BUT!!!!!! I did want to clarify one thing. I was not talking about the aspirant sound some speakers use in place of an S (as in mas o menos = mahomenoh) (some Andaluz, Cuban, Puerto Rico, and other American countries). Again, NOT what I was referring to. All I was meaning was that, for example, in the two words: hola and ola there is a tiny tiny tiny TINY difference. It is so tiny that no one I've ever explained it to has agreed that it exists. That's fine, don't believe me! It is NOT important. I won't be depressed.

The difference is this: In the word Hola (hello), I can initiate the word with my throat open, so the O is soft, like when you say in English Oh! (as in a surprised "Ohhhhh, NOW I get it!) In the word Ola (wave (in the ocean)) the word begins with the throat closed as though saying in English "Uh oh, naughty naughty". Same thing with Hostias and Ostiones (is that a word').

Now that I think of it some more, the difference es culpa del vocal inical of a word. Look at the word Neri (boy's name) and Eri (a girl's name, or at least another name.) Because the E in Neri is preceded by another letter (N), the throat is already open and the E will be soft, like a baby's bottom. But in the name Eri, the E is the initial sound and begins with the throat closed, making it more explosive. OK, enough now
Again, my apologies, and unless someone actually begs me to respond, I will now sign off and die. Bye

updated AGO 19, 2008
posted by Hess
0
votes

I am not pulling this stuff out of thin air. In the book, "Introducción a la linguística hispánica" by José Ignacio Hualde, Antxon Olarrea and Anna María Escobar, they specifically talk about the aspirated 's' sound in words like esto, pronounced [éhto] in areas of southern Spain. Even so, I already knew that because I've heard it a thousand times.

Marco said:

lazarus1907 said:

Mark W said:

The examples I gave were to show that the 'h' in 'hay' kind of sounded like and aspirated 's'. The examples provided by Lazarus were actually much better at showing that there is an 'h' sound in some Spanish dialects.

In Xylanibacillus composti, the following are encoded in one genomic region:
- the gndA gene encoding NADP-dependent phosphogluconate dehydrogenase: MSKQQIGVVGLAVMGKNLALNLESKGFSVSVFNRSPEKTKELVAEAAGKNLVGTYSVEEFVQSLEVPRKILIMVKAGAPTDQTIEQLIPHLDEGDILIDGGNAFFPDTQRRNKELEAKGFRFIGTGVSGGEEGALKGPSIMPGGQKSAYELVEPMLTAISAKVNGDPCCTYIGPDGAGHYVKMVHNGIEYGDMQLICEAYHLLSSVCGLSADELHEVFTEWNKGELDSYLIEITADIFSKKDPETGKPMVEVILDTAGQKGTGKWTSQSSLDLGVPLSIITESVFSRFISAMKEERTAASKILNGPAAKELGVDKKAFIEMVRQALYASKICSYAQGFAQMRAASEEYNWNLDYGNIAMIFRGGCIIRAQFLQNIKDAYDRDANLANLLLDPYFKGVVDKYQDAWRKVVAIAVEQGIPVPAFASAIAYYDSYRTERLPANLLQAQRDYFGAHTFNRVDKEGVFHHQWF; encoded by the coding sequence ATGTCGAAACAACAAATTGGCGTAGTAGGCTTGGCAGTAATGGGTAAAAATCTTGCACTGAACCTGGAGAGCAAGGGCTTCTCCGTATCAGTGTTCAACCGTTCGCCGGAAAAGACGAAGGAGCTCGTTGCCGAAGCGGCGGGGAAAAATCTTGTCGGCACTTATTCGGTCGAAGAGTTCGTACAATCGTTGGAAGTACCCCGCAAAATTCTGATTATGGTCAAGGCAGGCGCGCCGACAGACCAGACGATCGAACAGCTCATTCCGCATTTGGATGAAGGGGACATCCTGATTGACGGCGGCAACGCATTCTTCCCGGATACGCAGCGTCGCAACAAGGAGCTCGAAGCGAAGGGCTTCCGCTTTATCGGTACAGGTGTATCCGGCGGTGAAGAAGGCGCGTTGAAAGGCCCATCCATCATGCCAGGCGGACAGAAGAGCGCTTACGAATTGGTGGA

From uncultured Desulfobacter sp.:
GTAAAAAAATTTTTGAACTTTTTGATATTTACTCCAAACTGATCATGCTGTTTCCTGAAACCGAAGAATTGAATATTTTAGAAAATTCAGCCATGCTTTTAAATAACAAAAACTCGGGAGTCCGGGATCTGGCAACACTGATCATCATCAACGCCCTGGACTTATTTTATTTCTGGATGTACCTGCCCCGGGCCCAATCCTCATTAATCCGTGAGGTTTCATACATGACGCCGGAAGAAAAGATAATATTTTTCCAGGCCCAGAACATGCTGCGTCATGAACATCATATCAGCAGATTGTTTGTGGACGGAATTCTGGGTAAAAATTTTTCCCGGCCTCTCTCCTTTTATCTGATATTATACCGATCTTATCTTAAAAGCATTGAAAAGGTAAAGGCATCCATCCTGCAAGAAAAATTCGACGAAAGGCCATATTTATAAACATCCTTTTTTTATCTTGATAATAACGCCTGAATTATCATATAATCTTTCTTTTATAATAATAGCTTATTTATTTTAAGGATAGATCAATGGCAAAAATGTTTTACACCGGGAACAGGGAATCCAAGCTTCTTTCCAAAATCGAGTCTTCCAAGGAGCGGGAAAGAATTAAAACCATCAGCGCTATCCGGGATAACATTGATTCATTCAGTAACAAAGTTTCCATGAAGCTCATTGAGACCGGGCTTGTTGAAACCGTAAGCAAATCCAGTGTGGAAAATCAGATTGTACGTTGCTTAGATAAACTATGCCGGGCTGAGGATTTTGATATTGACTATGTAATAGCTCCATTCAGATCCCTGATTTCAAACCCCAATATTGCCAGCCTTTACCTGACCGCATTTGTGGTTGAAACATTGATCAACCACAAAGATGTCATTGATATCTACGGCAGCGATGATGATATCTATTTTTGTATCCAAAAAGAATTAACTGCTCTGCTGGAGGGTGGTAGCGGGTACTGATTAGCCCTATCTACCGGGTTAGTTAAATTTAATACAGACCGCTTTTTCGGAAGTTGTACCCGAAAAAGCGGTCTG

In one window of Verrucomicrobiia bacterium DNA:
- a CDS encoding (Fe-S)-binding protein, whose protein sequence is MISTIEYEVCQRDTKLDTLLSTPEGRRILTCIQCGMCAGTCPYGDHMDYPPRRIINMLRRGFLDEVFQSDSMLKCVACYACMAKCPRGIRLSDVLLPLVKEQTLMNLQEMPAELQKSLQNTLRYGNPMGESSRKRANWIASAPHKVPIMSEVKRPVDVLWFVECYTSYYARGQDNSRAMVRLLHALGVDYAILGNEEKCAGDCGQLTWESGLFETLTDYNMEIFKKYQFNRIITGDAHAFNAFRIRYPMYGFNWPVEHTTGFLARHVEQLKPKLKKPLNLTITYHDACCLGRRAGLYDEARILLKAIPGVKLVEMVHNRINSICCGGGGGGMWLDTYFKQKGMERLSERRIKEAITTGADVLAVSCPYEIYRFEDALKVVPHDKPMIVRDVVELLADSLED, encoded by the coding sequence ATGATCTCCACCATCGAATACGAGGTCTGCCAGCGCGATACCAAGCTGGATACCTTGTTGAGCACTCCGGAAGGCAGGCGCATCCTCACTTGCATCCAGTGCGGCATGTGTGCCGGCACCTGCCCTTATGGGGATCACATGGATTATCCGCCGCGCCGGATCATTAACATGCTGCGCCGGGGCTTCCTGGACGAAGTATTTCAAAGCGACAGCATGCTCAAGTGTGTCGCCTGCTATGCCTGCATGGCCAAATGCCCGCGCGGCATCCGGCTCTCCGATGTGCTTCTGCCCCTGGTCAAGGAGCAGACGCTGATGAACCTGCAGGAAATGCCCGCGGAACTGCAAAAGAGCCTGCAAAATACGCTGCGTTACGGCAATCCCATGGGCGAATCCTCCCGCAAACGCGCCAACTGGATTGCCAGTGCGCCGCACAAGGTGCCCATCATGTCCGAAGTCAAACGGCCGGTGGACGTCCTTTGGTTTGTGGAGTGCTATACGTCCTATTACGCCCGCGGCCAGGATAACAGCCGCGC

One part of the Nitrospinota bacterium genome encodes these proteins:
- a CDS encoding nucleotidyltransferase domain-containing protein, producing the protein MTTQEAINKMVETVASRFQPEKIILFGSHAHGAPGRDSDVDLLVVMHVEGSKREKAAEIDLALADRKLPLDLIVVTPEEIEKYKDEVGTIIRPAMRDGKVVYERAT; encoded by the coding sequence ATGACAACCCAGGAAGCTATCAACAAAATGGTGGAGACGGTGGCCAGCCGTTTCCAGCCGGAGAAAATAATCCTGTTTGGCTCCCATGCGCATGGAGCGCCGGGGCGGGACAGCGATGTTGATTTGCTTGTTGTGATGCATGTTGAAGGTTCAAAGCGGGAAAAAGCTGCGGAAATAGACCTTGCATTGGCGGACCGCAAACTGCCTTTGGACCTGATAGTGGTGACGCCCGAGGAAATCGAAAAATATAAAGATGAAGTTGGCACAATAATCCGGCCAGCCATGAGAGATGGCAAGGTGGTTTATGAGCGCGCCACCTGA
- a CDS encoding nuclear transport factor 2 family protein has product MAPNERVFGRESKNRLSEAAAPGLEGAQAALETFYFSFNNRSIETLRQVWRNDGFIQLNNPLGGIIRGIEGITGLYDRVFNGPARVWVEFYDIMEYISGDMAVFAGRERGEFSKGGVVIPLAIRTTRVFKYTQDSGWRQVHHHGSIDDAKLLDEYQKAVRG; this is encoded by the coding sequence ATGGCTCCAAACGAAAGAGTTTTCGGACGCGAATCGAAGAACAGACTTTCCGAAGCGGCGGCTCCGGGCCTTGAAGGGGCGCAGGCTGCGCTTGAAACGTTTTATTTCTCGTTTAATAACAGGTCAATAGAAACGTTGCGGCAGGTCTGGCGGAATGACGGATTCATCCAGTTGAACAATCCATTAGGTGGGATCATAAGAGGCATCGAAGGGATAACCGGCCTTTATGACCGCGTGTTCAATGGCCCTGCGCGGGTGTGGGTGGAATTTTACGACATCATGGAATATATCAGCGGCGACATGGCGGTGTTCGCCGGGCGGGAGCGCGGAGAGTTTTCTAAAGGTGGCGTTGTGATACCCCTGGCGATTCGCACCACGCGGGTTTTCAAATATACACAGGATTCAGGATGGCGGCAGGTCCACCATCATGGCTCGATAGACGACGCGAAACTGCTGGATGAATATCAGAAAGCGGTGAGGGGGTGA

The problem with phonetics, especially if you are interested in details, is that there is nothing like a "single language" strictly speaking. However, if a whole community understand and recognize a certain accent (standard or not), it is worth learning those traits. Whether they're universal or not goes beyond basic command when it comes to languages.

lazarus, I think that it is good to ask you or Heidita this question because you both are from Spain.Do Spanish people pronounce "s" or "z" like "h" sound, not like English speakers do'Por ejemplo, "esto" = "éhto", not "esto" pronounced like I do.I think it is just like American English and British English. There are some differences and pronunciations.Thank you,Marco

>

updated AGO 19, 2008
posted by Mark-W
0
votes

I did not say that it was especially noticeable in Madrid. I think that was Hess. Am I being misquoted again? grin

updated AGO 19, 2008
posted by Mark-W
0
votes

In Andalusia this is sometimes the case, Marco. the s and z are pronounced differently (not by everybody)from the rest of the country.
But it is very silly to say (your teacher) that Spaniards can¡t pronounce the s.

updated AGO 19, 2008
posted by 00494d19
0
votes

There is definitely a very very subtle 'h' sound in the Spanish word 'hay' in some dialects in Spain

A ver, lazaras, yo sigo diciendo que eso no es así. en el caso de hondo y harto, en efecto. pero desde luego no es una particularidad de Madrid, sino de Andalucia.
Por el otro lado, ¿en Andalucía se pronuncia hay /ai/ como /jai/?

Mark, you did say this "there is an 'h' sound in some Spanish dialects" was especially noticeable in Madrid, and this is simply not the case..

updated AGO 19, 2008
posted by 00494d19
0
votes

lazarus1907 said:

Mark W said:

The examples I gave were to show that the 'h' in 'hay' kind of sounded like and aspirated 's'. The examples provided by Lazarus were actually much better at showing that there is an 'h' sound in some Spanish dialects.

The problem with phonetics, especially if you are interested in details, is that there is nothing like a "single language" strictly speaking. However, if a whole community understand and recognize a certain accent (standard or not), it is worth learning those traits. Whether they're universal or not goes beyond basic command when it comes to languages.

lazarus, I think that it is good to ask you or Heidita this question because you both are from Spain.
Do Spanish people pronounce "s" or "z" like "h" sound, not like English speakers do?
Por ejemplo, "esto" = "éhto", not "esto" pronounced like I do.
I think it is just like American English and British English. There are some differences and pronunciations.

Thank you,

Marco

updated AGO 19, 2008
posted by Marco-T
0
votes

Mark W said:

The examples I gave were to show that the 'h' in 'hay' kind of sounded like and aspirated 's'. The examples provided by Lazarus were actually much better at showing that there is an 'h' sound in some Spanish dialects.

I pronounce the "I" just like hay in Spanish. Lazrus, you don't'

updated AGO 19, 2008
posted by 00494d19